I wonder whether the bike's owner, or whoever installed the crankset (the same person?), realizes that he or she could sell the crankset on eBay for more than what he or she could get for the rest of the bike.

15 August 2013

Sunset In The Afternoon

Yesterday I rode to Sunset Park, in part to take in some of my favorite views in this city.








I half-jokingly refer to the eponymous neighborhood around the Park as "Brooklyn's San Francisco."  Just a block away from the park, 45th Street begins a dramatic descent to New York Bay.



Most people think of the waterfront area as part of Sunset Park.  I guess it is, technically, but I think of it as Bush Terminal, after the complex of factories and warehouses that line Second and Third Avenues.



A few businesses have left the area, but the area looks much as it did during my childhood, when two of my uncles worked on the piers.  




They were "longshormen", a job that has all but disappeared.  But with its factories and warehouses, Bush Terminal is one of the last blue-collar waterfront areas of New York.  It's something like the Williamsburg and Long Island City waterfronts about twenty years ago, when the last factories (including the Domino Sugar plant that had been operating since the 1850's) were winding down.




As you can see, the old industrial buildings, in various states of disrepair (and none of which stand taller than five stories) provide a vista of open sky and water that can be found only at the beaches.  But, I think that an urban photographer or other artist will find the light--an almost surreal combination of metallic reflections and diffuse mist--a most accomodating canvas.




I wonder how much longer those factories and warehouses will operate.  When they close--which, eventually, they will, given how a developer would salivate at the sight of such real estate--I hope those weathered brick facades--as worn and useful as a coat that has survived yet another season--won't be torn down to construct condo buildings, faceless in spite of all of the glass that lines their exteriors, that now line much of the Williamsburg shoreline.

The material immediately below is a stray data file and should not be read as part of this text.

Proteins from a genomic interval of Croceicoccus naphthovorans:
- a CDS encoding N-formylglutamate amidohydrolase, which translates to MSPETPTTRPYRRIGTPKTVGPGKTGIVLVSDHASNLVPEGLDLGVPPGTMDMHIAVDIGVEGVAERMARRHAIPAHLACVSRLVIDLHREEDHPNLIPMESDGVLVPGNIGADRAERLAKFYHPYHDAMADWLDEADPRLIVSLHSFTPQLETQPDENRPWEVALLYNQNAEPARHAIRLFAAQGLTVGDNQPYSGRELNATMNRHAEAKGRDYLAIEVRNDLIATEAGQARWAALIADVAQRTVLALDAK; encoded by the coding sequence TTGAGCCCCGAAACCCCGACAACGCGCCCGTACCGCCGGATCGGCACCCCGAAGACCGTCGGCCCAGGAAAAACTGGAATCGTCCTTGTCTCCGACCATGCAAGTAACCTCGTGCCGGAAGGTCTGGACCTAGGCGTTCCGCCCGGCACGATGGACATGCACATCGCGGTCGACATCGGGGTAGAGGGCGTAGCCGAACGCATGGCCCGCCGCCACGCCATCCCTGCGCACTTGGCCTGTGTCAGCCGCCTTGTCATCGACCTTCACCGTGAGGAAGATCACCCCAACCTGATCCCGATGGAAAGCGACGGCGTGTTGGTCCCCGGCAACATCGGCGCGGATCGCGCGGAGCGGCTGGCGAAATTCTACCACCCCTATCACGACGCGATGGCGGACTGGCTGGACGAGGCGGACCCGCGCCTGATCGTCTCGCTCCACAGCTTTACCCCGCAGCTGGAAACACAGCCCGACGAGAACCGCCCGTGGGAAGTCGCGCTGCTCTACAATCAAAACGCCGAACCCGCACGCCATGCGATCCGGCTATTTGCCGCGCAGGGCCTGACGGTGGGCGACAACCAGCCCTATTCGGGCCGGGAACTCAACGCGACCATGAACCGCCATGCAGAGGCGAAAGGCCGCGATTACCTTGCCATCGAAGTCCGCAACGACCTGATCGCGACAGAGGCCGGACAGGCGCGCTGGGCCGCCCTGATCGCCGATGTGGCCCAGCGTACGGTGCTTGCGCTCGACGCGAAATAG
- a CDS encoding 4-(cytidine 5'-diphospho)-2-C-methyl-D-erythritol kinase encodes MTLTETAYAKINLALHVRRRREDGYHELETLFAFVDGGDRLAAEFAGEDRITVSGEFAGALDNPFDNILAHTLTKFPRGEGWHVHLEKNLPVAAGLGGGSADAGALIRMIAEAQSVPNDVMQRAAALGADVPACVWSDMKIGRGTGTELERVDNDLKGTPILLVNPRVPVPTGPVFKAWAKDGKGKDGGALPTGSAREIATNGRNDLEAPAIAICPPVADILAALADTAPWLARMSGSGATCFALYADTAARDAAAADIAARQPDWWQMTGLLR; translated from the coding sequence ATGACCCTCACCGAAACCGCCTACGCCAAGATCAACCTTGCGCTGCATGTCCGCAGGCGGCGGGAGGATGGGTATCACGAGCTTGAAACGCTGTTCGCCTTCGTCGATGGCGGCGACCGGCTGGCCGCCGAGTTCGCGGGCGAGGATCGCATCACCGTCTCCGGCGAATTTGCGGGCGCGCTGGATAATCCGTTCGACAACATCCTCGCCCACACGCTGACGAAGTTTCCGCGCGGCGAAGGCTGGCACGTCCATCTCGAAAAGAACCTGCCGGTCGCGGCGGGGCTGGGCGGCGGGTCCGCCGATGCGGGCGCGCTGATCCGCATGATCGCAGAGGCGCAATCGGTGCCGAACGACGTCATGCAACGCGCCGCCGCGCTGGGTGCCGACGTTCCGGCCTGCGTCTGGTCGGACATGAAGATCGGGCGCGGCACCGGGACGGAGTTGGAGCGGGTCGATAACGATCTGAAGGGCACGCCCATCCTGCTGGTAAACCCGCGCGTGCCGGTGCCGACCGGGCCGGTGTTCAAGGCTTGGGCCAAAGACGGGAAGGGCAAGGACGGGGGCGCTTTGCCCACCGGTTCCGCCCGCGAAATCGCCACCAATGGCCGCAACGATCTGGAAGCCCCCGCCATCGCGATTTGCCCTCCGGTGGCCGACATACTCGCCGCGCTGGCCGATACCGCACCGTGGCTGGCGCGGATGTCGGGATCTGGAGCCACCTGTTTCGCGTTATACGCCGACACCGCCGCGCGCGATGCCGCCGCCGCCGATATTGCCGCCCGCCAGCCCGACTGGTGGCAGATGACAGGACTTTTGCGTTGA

.



 

13 August 2013

The Ultimate Guide To Bicycle Safety

Amidst the chaos that has been my life during the past couple of weeks, I received an interesting request from reader Courtney Fettu.

She has worked with the law offices of Jay S. Knipsel to create "The Ultimate Guide To Bicycle Safety".  She wanted some feedback on it, which I gave.  She then sent me a revised version, which I am going to reproduce here.

Even if you've been cycling a long time, I think you'll like the guide and find it useful.  It goes beyond the usual "rules of the road": In addition to giving safety tips for children as well as adult riders, mentions some of the laws regarding bicycle safety and what a cyclist should do if he or she is involved in an accident.  The information is presented in an engaging format, which should appeal to visual learners as well as those of us who are readers.  


Please share it with fellow cyclists, school and youth groups, and anyone else who might benefit from it:

Bicycle Safety


Here is a link to the guide I will list it on the sidebar of this blog.  

12 August 2013

Why Discounting Memberships Isn't Enough To Get Public Housing Residents To Join The Bike Share Program

Sometimes I wonder what's being taught in journalism schools--or, for that matter, in a lot of other schools--these days.

This article about New York City's Bike Share program (a.k.a. Citibike) seems to have been written by the  cut-and-paste method.  In recent years, I've seen any number of student papers--and, sadly, professional documents written by people whose credentials and pedigrees are supposedly superior to mine. 

OK.  Enough of my ranting.  The article, in spite of itself, raises some interesting and important questions about, not only the Bike Share/Citibike program, but of the nature and demographics of cycling--not to mention other social phenomena-- in the Big Apple.

According to the article, the 58,000 annual memberships sold as of mid-July include only 500 discounted memberships to residents of New York City Housing Authority apartments.  

NYCHA residents can purchase a membership for $60 instead of the normal $95 fee.

Citibike and the Department of Transportation distributing free helmets in New York City Public housing project. From The New York World


Notice that I wrote "residents" in the plural and "a membership" in the singular.  That, according to the article, is what seems to be happening:  NYCHA residents are sharing membership, which the Bike Share program forbids.